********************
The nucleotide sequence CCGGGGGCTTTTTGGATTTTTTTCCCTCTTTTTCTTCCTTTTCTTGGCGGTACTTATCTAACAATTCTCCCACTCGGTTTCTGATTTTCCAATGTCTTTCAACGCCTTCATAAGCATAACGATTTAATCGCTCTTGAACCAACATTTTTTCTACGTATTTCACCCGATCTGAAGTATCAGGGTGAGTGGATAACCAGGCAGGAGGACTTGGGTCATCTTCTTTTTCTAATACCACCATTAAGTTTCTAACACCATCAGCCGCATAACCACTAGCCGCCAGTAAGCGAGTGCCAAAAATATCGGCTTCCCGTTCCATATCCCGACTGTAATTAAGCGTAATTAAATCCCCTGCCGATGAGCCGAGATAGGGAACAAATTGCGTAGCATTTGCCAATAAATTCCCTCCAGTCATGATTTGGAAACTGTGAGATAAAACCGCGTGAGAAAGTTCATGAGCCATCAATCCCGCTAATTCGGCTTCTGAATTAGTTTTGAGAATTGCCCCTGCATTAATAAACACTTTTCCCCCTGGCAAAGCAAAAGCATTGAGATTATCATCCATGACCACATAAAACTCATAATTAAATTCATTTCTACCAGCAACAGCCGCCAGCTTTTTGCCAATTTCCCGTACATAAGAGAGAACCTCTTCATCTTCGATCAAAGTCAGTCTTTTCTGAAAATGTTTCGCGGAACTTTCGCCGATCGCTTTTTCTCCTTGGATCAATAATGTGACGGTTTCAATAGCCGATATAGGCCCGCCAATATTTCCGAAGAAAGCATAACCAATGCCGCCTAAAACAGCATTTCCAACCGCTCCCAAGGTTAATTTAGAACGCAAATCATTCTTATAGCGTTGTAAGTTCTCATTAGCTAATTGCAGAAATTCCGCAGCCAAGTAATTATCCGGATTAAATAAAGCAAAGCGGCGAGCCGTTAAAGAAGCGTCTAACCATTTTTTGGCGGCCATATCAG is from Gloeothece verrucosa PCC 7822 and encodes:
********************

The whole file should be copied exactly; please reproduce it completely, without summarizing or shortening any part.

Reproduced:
The nucleotide sequence CCGGGGGCTTTTTGGATTTTTTTCCCTCTTTTTCTTCCTTTTCTTGGCGGTACTTATCTAACAATTCTCCCACTCGGTTTCTGATTTTCCAATGTCTTTCAACGCCTTCATAAGCATAACGATTTAATCGCTCTTGAACCAACATTTTTTCTACGTATTTCACCCGATCTGAAGTATCAGGGTGAGTGGATAACCAGGCAGGAGGACTTGGGTCATCTTCTTTTTCTAATACCACCATTAAGTTTCTAACACCATCAGCCGCATAACCACTAGCCGCCAGTAAGCGAGTGCCAAAAATATCGGCTTCCCGTTCCATATCCCGACTGTAATTAAGCGTAATTAAATCCCCTGCCGATGAGCCGAGATAGGGAACAAATTGCGTAGCATTTGCCAATAAATTCCCTCCAGTCATGATTTGGAAACTGTGAGATAAAACCGCGTGAGAAAGTTCATGAGCCATCAATCCCGCTAATTCGGCTTCTGAATTAGTTTTGAGAATTGCCCCTGCATTAATAAACACTTTTCCCCCTGGCAAAGCAAAAGCATTGAGATTATCATCCATGACCACATAAAACTCATAATTAAATTCATTTCTACCAGCAACAGCCGCCAGCTTTTTGCCAATTTCCCGTACATAAGAGAGAACCTCTTCATCTTCGATCAAAGTCAGTCTTTTCTGAAAATGTTTCGCGGAACTTTCGCCGATCGCTTTTTCTCCTTGGATCAATAATGTGACGGTTTCAATAGCCGATATAGGCCCGCCAATATTTCCGAAGAAAGCATAACCAATGCCGCCTAAAACAGCATTTCCAACCGCTCCCAAGGTTAATTTAGAACGCAAATCATTCTTATAGCGTTGTAAGTTCTCATTAGCTAATTGCAGAAATTCCGCAGCCAAGTAATTATCCGGATTAAATAAAGCAAAGCGGCGAGCCGTTAAAGAAGCGTCTAACCATTTTTTGGCGGCCATATCAG is from Gloeothece verrucosa PCC 7822 and encodes: